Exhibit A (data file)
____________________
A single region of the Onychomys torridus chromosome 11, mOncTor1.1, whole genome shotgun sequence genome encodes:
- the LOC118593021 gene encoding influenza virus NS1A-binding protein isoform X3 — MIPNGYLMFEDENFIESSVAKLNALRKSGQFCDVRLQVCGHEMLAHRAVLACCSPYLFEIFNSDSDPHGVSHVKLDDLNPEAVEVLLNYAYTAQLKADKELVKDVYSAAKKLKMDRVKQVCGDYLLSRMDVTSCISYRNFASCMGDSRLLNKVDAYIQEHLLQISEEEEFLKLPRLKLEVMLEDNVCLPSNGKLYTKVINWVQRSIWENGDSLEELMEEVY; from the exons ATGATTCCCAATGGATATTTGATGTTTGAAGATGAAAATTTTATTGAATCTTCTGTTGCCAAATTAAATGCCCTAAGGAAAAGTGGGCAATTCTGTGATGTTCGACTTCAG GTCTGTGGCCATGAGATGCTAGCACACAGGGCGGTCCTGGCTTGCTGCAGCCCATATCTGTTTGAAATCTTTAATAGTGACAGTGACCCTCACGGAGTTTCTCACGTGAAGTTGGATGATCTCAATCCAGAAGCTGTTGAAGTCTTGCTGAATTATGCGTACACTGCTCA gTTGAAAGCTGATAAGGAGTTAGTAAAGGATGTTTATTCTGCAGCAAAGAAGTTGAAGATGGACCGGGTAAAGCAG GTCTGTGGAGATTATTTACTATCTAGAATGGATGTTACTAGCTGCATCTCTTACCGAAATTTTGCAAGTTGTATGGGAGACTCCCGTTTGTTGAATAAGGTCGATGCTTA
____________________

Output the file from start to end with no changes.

A single region of the Onychomys torridus chromosome 11, mOncTor1.1, whole genome shotgun sequence genome encodes:
- the LOC118593021 gene encoding influenza virus NS1A-binding protein isoform X3 — MIPNGYLMFEDENFIESSVAKLNALRKSGQFCDVRLQVCGHEMLAHRAVLACCSPYLFEIFNSDSDPHGVSHVKLDDLNPEAVEVLLNYAYTAQLKADKELVKDVYSAAKKLKMDRVKQVCGDYLLSRMDVTSCISYRNFASCMGDSRLLNKVDAYIQEHLLQISEEEEFLKLPRLKLEVMLEDNVCLPSNGKLYTKVINWVQRSIWENGDSLEELMEEVY; from the exons ATGATTCCCAATGGATATTTGATGTTTGAAGATGAAAATTTTATTGAATCTTCTGTTGCCAAATTAAATGCCCTAAGGAAAAGTGGGCAATTCTGTGATGTTCGACTTCAG GTCTGTGGCCATGAGATGCTAGCACACAGGGCGGTCCTGGCTTGCTGCAGCCCATATCTGTTTGAAATCTTTAATAGTGACAGTGACCCTCACGGAGTTTCTCACGTGAAGTTGGATGATCTCAATCCAGAAGCTGTTGAAGTCTTGCTGAATTATGCGTACACTGCTCA gTTGAAAGCTGATAAGGAGTTAGTAAAGGATGTTTATTCTGCAGCAAAGAAGTTGAAGATGGACCGGGTAAAGCAG GTCTGTGGAGATTATTTACTATCTAGAATGGATGTTACTAGCTGCATCTCTTACCGAAATTTTGCAAGTTGTATGGGAGACTCCCGTTTGTTGAATAAGGTCGATGCTTA